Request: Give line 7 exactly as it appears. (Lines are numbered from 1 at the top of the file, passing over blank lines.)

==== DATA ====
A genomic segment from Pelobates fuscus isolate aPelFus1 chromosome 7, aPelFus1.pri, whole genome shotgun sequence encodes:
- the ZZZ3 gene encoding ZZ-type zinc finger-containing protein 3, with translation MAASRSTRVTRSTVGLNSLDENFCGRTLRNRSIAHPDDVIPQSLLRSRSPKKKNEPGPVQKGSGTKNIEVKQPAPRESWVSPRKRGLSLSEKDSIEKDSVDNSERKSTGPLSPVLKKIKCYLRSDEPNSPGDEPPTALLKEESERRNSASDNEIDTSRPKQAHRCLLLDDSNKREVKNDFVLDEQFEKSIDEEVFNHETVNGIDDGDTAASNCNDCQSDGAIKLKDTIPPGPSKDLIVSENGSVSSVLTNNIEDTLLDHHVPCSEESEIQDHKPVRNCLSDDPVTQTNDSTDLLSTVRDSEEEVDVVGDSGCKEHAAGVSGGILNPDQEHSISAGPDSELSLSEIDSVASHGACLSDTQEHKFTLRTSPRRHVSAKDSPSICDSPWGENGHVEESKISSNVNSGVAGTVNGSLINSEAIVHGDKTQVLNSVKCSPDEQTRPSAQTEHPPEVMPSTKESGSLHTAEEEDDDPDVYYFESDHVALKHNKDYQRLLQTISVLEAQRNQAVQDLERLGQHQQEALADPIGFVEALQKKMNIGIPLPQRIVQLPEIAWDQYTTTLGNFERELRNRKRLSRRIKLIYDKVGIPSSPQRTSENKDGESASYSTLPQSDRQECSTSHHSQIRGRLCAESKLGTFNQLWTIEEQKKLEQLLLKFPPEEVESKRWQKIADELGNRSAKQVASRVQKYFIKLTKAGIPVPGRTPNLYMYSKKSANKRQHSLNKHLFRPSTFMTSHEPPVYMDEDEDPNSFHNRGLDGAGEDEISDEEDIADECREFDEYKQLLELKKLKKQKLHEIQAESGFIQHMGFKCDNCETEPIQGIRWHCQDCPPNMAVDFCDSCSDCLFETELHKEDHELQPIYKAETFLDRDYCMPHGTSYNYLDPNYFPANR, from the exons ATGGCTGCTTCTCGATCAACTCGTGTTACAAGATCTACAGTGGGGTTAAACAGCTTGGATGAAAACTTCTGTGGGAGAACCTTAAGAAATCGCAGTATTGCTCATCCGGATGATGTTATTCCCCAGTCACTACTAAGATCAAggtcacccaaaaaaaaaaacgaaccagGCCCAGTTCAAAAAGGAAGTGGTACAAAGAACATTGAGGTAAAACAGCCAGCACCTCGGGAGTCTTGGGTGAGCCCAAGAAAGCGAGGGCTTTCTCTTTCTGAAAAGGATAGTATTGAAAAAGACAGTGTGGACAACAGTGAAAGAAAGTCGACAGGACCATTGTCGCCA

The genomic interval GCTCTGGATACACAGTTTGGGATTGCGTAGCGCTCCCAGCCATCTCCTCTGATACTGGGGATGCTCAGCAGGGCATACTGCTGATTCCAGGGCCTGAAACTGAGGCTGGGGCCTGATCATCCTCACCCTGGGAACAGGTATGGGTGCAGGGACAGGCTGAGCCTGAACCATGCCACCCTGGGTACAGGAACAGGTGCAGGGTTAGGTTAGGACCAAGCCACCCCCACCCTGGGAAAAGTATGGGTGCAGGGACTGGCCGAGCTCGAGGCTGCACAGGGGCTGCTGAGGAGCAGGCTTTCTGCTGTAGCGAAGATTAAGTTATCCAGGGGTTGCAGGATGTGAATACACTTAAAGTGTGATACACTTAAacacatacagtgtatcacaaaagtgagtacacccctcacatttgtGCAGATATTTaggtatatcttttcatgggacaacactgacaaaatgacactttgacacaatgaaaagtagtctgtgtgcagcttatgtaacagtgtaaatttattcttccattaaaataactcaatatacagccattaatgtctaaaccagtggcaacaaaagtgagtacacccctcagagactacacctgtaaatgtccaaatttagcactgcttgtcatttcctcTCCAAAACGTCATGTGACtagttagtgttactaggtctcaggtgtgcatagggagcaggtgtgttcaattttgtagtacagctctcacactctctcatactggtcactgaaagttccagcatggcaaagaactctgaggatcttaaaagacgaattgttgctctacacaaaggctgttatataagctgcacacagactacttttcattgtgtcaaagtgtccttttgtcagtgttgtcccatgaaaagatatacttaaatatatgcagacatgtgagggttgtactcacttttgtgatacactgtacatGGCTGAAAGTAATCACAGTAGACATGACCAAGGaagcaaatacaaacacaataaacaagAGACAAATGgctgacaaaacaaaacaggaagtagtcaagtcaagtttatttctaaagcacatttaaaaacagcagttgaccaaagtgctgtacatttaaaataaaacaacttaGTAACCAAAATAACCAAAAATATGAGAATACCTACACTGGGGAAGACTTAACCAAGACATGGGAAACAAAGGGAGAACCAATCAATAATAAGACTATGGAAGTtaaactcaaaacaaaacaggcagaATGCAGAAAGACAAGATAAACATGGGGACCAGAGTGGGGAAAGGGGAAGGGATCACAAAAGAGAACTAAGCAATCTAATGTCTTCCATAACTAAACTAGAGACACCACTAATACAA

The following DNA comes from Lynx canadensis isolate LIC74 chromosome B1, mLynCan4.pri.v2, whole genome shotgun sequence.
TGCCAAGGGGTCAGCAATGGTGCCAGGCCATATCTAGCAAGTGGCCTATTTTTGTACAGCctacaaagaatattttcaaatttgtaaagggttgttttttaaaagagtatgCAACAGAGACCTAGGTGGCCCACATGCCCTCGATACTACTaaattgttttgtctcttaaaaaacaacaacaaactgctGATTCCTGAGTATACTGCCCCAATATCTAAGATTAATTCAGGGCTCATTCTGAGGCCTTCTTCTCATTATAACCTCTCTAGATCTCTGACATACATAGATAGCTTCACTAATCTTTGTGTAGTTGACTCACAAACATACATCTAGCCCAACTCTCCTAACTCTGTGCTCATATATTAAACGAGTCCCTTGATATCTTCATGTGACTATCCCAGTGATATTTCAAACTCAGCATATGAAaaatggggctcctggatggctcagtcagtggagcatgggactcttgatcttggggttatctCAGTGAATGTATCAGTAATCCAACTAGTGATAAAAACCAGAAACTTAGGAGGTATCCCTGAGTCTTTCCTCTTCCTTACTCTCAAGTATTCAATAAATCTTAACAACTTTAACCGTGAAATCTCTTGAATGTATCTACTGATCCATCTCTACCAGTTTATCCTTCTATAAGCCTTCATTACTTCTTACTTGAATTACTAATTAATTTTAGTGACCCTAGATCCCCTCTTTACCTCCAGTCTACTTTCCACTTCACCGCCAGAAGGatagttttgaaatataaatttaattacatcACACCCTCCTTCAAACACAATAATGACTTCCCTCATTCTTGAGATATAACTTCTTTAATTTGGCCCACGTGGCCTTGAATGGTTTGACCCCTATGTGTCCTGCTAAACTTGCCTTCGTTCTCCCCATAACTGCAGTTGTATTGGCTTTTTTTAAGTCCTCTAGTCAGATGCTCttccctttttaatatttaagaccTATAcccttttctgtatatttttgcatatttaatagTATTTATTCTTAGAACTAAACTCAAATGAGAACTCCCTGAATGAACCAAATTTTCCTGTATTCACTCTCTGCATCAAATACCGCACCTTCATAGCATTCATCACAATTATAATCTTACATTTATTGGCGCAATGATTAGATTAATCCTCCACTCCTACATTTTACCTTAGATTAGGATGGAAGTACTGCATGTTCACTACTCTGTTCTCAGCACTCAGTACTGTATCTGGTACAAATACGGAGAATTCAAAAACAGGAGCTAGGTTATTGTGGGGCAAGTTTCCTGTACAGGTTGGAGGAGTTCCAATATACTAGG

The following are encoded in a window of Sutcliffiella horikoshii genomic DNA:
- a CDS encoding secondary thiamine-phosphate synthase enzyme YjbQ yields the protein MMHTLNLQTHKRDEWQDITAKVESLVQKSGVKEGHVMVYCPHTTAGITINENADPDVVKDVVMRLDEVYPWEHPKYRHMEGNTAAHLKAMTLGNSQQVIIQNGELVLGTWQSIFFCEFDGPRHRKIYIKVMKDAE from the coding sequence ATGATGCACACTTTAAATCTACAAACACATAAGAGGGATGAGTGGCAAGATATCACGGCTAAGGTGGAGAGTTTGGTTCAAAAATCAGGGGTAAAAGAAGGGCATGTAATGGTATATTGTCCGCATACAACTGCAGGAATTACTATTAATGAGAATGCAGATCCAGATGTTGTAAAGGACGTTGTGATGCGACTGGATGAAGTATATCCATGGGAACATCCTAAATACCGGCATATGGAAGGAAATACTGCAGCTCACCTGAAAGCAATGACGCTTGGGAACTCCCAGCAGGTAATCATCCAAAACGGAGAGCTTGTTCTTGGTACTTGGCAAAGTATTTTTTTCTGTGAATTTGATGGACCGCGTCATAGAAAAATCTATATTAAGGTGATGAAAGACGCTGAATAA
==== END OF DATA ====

- a CDS encoding secondary thiamine-phosphate synthase enzyme YjbQ yields the protein MMHTLNLQTHKRDEWQDITAKVESLVQKSGVKEGHVMVYCPHTTAGITINENADPDVVKDVVMRLDEVYPWEHPKYRHMEGNTAAHLKAMTLGNSQQVIIQNGELVLGTWQSIFFCEFDGPRHRKIYIKVMKDAE from the coding sequence ATGATGCACACTTTAAATCTACAAACACATAAGAGGGATGAGTGGCAAGATATCACGGCTAAGGTGGAGAGTTTGGTTCAAAAATCAGGGGTAAAAGAAGGGCATGTAATGGTATATTGTCCGCATACAACTGCAGGAATTACTATTAATGAGAATGCAGATCCAGATGTTGTAAAGGACGTTGTGATGCGACTGGATGAAGTATATCCATGGGAACATCCTAAATACCGGCATATGGAAGGAAATACTGCAGCTCACCTGAAAGCAATGACGCTTGGGAACTCCCAGCAGGTAATCATCCAAAACGGAGAGCTTGTTCTTGGTACTTGGCAAAGTATTTTTTTCTGTGAATTTGATGGACCGCGTCATAGAAAAATCTATATTAAGGTGATGAAAGACGCTGAATAA